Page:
This is another area where you might consider devoting some personal resources to establishing yourself. Although there are some “free” options out there, you’ll find that free rarely is, and often these can result in time-consuming blunders (unfortunately, this is the voice of experience) that result in starting over.
With most of the majority of these website builder tools, there is a monthly maintenance fee, but it can be pretty nominal if you’re willing to pay upfront for a few years at a time. It may give you sticker shock at first to spend a few hundred dollars on a website, but it will be an investment you’ll be glad you made, particularly when you start blogging.
Blogging: A More In-Depth Exploration of Process
If you’re already sharing your thoughts on social media and you have a busy writing schedule, a personal blog may seem like overkill. Note that you don’t have to write an epic article each time. Perhaps you’d like to share something you discovered in your research, or discuss the path you took leading you to a writing choice. Extra content on your site gives you the added benefit of becoming more discoverable for potential audiences online.
Once your audience has found you, a blog helps readers feel invested in your work and can be a place for you to share links and discuss your process. Social media accounts are considered “micro-blogs”, but space limitations on those platforms discourage more thoughtful, in-depth explorations of your interests. Many writers will develop a blog entry, and then repurpose multiple excerpts on social to drive audiences to their site. One piece of blog content could become 2 Instagram posts, 4 Facebook shares, and 10 tweets.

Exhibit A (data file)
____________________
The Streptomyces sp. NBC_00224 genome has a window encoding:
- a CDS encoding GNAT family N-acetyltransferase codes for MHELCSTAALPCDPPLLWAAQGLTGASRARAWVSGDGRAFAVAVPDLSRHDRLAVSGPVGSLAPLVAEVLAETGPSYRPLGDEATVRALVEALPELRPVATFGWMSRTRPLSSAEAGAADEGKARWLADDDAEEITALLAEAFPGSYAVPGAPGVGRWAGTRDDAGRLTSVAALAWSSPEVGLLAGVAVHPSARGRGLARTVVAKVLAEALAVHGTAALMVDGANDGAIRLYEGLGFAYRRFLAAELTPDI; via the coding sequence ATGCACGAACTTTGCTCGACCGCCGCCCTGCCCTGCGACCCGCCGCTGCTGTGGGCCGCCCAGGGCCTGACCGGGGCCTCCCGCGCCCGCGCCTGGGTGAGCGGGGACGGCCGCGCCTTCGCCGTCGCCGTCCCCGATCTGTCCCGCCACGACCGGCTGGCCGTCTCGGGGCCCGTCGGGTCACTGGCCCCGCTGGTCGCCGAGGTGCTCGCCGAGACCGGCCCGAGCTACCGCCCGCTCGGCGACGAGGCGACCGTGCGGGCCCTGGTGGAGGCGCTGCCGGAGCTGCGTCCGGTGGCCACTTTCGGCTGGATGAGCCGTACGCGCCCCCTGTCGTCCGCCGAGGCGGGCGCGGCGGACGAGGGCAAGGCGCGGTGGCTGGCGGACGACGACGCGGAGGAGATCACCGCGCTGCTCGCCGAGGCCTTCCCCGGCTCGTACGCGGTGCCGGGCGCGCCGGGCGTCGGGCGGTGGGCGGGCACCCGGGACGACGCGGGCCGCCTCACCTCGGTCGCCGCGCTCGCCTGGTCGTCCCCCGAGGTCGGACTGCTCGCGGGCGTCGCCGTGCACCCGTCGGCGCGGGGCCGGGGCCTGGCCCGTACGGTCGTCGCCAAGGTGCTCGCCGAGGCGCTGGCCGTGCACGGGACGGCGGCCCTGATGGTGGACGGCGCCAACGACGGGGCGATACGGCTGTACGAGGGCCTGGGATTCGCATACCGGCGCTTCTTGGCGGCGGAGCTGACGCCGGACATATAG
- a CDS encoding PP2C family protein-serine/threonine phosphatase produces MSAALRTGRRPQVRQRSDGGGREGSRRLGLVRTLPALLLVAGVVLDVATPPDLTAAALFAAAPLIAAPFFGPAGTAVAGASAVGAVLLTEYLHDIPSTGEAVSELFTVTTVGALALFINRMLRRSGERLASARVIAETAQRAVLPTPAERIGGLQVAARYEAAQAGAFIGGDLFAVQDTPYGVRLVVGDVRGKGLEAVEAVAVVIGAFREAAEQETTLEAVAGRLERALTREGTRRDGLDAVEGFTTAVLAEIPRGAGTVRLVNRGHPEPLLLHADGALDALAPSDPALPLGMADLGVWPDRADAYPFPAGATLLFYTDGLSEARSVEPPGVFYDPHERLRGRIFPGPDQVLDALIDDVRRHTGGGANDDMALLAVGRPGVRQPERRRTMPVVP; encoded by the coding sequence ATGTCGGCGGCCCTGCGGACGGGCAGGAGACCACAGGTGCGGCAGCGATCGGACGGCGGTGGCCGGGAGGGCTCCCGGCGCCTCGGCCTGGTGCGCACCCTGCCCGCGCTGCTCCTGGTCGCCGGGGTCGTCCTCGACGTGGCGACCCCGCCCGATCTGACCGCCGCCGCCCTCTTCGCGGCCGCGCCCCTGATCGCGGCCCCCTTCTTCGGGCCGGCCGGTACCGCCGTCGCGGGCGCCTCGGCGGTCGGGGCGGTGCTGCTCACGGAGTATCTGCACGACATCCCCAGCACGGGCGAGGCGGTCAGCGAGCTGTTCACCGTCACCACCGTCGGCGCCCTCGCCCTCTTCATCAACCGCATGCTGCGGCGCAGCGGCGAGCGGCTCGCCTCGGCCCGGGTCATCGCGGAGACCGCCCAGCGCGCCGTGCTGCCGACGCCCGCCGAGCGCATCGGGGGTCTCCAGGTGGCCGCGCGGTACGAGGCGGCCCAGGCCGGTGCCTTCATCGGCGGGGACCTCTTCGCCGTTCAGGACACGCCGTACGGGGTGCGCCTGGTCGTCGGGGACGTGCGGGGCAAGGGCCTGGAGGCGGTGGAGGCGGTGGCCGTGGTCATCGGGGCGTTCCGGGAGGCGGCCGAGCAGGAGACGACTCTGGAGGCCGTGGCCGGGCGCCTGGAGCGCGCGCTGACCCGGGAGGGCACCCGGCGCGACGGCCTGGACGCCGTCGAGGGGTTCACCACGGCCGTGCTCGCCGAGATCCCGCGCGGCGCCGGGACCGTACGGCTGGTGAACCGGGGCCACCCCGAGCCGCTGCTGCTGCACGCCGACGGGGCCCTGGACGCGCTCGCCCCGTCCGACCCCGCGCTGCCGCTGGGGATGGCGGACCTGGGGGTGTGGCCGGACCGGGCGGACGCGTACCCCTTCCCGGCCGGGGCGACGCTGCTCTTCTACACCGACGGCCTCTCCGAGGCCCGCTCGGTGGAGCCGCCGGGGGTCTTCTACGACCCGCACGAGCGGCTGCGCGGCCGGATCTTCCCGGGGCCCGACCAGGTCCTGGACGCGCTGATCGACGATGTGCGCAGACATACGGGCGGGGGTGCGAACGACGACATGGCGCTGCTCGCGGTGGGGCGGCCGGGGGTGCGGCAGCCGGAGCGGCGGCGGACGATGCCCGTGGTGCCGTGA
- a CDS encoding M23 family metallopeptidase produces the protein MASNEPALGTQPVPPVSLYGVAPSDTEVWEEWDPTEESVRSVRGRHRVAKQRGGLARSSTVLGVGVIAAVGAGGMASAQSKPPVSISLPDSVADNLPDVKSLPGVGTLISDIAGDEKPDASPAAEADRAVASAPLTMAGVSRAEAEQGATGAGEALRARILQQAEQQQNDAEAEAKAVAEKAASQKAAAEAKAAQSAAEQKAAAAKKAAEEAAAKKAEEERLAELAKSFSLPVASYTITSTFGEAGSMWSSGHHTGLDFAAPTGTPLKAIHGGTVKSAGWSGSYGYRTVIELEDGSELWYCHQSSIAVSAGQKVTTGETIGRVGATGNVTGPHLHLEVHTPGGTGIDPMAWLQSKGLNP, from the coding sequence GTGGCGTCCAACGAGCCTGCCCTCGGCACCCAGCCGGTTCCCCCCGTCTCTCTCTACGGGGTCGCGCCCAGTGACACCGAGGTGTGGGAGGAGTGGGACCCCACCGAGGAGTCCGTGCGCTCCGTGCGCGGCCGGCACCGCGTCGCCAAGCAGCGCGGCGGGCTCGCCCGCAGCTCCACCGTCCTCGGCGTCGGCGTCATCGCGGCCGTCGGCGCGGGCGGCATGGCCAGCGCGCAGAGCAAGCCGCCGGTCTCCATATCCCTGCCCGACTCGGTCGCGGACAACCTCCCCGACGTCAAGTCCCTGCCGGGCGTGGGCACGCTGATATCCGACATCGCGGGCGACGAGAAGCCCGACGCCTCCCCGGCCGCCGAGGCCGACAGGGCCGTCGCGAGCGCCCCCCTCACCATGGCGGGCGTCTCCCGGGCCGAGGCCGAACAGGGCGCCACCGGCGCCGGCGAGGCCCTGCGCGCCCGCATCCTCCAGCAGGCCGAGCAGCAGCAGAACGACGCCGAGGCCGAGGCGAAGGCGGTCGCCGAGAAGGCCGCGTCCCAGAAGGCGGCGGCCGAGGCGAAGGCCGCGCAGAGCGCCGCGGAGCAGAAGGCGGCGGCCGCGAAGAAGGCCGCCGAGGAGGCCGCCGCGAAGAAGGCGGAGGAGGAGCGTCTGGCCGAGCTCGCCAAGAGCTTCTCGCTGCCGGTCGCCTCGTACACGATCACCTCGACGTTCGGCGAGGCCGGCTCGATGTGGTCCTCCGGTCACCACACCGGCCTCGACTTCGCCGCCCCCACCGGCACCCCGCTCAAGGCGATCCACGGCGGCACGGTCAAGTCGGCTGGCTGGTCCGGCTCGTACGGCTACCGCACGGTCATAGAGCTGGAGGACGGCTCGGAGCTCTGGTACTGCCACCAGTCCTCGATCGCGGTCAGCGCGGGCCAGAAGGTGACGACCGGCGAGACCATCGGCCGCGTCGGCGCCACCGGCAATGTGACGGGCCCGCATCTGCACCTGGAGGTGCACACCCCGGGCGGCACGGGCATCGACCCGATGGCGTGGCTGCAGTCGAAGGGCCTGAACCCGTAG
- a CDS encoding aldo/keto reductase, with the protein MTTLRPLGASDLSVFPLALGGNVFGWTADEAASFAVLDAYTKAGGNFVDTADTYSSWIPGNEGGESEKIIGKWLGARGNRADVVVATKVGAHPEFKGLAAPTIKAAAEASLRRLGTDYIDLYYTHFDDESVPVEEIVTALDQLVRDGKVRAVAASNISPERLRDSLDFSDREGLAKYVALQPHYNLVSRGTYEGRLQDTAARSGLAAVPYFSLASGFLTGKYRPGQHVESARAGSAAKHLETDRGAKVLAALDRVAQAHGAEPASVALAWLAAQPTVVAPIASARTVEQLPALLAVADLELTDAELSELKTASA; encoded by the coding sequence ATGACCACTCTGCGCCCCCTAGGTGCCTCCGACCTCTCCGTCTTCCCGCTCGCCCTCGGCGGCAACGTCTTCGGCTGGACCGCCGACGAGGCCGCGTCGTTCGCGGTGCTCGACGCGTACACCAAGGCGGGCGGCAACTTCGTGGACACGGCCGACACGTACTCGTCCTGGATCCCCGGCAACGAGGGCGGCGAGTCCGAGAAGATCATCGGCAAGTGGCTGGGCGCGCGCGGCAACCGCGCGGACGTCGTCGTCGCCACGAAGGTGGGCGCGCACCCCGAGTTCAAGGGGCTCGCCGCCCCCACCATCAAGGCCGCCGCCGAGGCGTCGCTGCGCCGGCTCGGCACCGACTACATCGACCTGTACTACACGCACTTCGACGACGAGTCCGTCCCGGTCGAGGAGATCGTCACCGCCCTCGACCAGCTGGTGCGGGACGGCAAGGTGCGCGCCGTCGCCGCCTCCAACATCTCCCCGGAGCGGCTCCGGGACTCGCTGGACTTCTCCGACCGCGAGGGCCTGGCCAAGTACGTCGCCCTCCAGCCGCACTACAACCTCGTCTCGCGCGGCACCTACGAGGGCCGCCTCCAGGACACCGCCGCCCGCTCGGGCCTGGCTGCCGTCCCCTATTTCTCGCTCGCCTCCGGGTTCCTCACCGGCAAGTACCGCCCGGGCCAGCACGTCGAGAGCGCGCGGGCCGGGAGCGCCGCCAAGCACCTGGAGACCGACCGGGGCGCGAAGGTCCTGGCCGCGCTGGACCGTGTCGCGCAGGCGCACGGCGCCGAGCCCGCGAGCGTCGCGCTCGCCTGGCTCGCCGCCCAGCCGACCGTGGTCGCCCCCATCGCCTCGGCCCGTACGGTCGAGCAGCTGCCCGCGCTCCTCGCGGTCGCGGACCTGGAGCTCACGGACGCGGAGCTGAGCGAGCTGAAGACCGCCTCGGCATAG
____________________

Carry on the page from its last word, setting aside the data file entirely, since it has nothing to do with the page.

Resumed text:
An added benefit of blogging is it can be a place to jumpstart your writing. When you’ve hit a creative block or don’t know where to take your story next, you may find yourself staring at your computer for endless hours or distracting yourself with well-meaning procrastinations. Blogging gives you an outlet to just start writing, and once your brain is warmed up, you can jump back into your book! There are even writers who leave brain droppings on their blogs, use it as a research platform to get feedback from their audience, and repackage the best-performing entries into a book of their own.
Be Intentional About Your Time Online
It’s not uncommon to glance down at your phone to check an email and find yourself an hour later watching kitten videos on YouTube. Particularly when we have deadlines, it’s easy to get distracted because anxiety can take hold of our productivity. Plan your time online.
When I have major deadlines, often I will temporarily delete the social media apps from my phone. I don’t deactivate my accounts, but I remove the temptation of giving myself an accessible distraction. This may seem counterintuitive to the advice above, but you don’t have to totally disengage with social media. Rather, give yourself scheduled pockets of time for your updates and messages so that you can dodge the mindless scrolling that can often add up to wasted hours of your week.
You’ll likely find that your time spent on these platforms is better used when it is scheduled and you are intentional about it. The internet provides us with self-marketing opportunities that are available like never before. Don’t be intimidated by the idea of investing small amounts into yourself because that expenditure can buy back the most valuable resource of all: time. Once you have that time, protect it, and flourish!
About the author:
Michael Magnus is a Strategic Communication lecturer and marketing consultant based out of North Texas.